In the Netherlands “yes” is not “yes”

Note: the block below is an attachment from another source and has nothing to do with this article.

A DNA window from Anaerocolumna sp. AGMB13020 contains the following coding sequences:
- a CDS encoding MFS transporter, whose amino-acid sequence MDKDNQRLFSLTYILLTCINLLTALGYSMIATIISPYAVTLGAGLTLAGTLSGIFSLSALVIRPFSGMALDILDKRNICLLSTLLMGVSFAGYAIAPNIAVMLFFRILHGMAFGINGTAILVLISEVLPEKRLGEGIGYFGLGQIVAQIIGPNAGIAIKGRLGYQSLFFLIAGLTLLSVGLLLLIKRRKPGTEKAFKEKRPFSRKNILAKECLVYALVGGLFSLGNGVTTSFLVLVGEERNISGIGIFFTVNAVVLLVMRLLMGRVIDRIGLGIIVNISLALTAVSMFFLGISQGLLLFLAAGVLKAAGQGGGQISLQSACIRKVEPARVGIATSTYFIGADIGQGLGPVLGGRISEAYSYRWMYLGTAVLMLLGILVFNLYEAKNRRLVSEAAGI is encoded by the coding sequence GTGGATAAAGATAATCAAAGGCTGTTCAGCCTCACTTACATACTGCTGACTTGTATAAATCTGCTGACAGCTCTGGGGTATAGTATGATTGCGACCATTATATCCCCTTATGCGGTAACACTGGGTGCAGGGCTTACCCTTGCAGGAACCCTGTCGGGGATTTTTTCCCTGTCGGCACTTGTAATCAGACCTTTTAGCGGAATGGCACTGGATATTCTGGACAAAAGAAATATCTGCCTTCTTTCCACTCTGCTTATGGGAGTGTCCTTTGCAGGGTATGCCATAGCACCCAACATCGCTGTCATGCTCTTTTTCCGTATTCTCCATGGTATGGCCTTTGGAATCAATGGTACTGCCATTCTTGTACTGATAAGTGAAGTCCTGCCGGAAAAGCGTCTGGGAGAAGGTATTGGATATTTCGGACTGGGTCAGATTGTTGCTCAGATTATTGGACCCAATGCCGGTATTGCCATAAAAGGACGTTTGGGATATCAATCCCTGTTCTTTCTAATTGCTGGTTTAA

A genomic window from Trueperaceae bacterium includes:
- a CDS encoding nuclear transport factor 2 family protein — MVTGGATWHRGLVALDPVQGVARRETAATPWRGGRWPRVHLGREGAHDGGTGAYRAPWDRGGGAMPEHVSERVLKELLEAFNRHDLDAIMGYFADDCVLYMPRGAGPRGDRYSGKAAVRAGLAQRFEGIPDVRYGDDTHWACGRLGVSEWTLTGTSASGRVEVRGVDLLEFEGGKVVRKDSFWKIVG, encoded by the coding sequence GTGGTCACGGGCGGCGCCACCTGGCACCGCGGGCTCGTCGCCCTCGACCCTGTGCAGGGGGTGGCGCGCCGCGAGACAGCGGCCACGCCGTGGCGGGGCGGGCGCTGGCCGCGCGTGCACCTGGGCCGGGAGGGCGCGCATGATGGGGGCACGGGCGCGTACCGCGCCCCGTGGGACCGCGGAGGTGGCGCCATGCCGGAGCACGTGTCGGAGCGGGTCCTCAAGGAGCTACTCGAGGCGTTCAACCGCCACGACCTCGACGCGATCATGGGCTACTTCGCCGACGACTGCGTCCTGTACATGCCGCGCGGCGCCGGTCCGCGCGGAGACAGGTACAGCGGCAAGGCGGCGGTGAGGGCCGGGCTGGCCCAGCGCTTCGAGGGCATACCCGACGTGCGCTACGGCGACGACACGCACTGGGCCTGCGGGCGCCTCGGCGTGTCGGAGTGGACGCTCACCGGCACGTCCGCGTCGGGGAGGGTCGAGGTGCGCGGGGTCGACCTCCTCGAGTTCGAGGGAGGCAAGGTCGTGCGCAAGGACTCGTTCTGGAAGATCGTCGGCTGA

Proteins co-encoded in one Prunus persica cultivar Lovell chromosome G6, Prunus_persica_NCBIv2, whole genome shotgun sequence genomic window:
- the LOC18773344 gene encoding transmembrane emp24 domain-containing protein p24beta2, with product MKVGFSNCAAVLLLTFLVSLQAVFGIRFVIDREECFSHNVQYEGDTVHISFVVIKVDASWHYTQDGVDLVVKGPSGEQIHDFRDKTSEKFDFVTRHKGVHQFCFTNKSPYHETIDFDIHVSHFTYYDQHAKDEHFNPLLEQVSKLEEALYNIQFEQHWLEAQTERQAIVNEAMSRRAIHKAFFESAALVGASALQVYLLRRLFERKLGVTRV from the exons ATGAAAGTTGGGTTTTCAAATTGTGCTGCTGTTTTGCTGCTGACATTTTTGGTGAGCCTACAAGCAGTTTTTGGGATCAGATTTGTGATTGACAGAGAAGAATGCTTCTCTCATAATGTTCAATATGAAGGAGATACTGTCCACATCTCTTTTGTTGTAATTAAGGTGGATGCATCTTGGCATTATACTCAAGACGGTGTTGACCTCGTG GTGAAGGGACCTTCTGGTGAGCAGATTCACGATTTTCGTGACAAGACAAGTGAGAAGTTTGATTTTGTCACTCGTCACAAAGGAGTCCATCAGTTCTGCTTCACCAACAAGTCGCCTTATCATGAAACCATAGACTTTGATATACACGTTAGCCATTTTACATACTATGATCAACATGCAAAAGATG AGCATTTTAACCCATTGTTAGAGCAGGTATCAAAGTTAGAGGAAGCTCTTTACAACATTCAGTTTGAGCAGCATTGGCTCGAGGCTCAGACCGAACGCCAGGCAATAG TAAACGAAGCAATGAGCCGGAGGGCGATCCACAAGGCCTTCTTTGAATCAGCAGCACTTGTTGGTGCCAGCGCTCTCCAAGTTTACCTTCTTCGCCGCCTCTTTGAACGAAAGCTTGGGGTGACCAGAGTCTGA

In the Netherlands “yes” is not “yes”. I often experience that. I wanted to attend a day at a HAN course. I walked to the relevant department and notified me. I was told that I had to do that again, but by mail. I did that. On the appointed training day I was not logged in. The woman said, “We have sent you an email asking us to confirm your application, we have not responded.” Two times saying “yes” was not enough. I myself went to that department to say that I would like to have a full day at that training. That seems enough to me that I would like to do? The same way as the communication with DUO. That institution finances my integration. If I made an appointment with someone from the DUO, that appointment is not valid. DUO’s letters all say something different because they are sent by different departments. They do not know that they send me letters, I think. It’s not that I’m not used to bureaucracy. In Syria it is at least so bad. But in a different way. We do not use a postal system and nothing is handled over the internet. If you want to arrange something, just take a lot of time. You are going to a building and in that building you are then sent from one cabinet to the an other. You must get a yellow paper on the first floor. Once there you have to be on the third floor. Then you get the assignment to collect stamps that need to be placed in a particular order. I do not see stamps in the Netherlands, in Syria they love it, especially in passports. In a Dutch passport, the King of the Netherlands requests everyone to assist the holder of this passport and to provide assistance if necessary. In a Syrian passport, that is not the case. That’s why we often joking that we do not get help but only pay a fine if we lose our passport.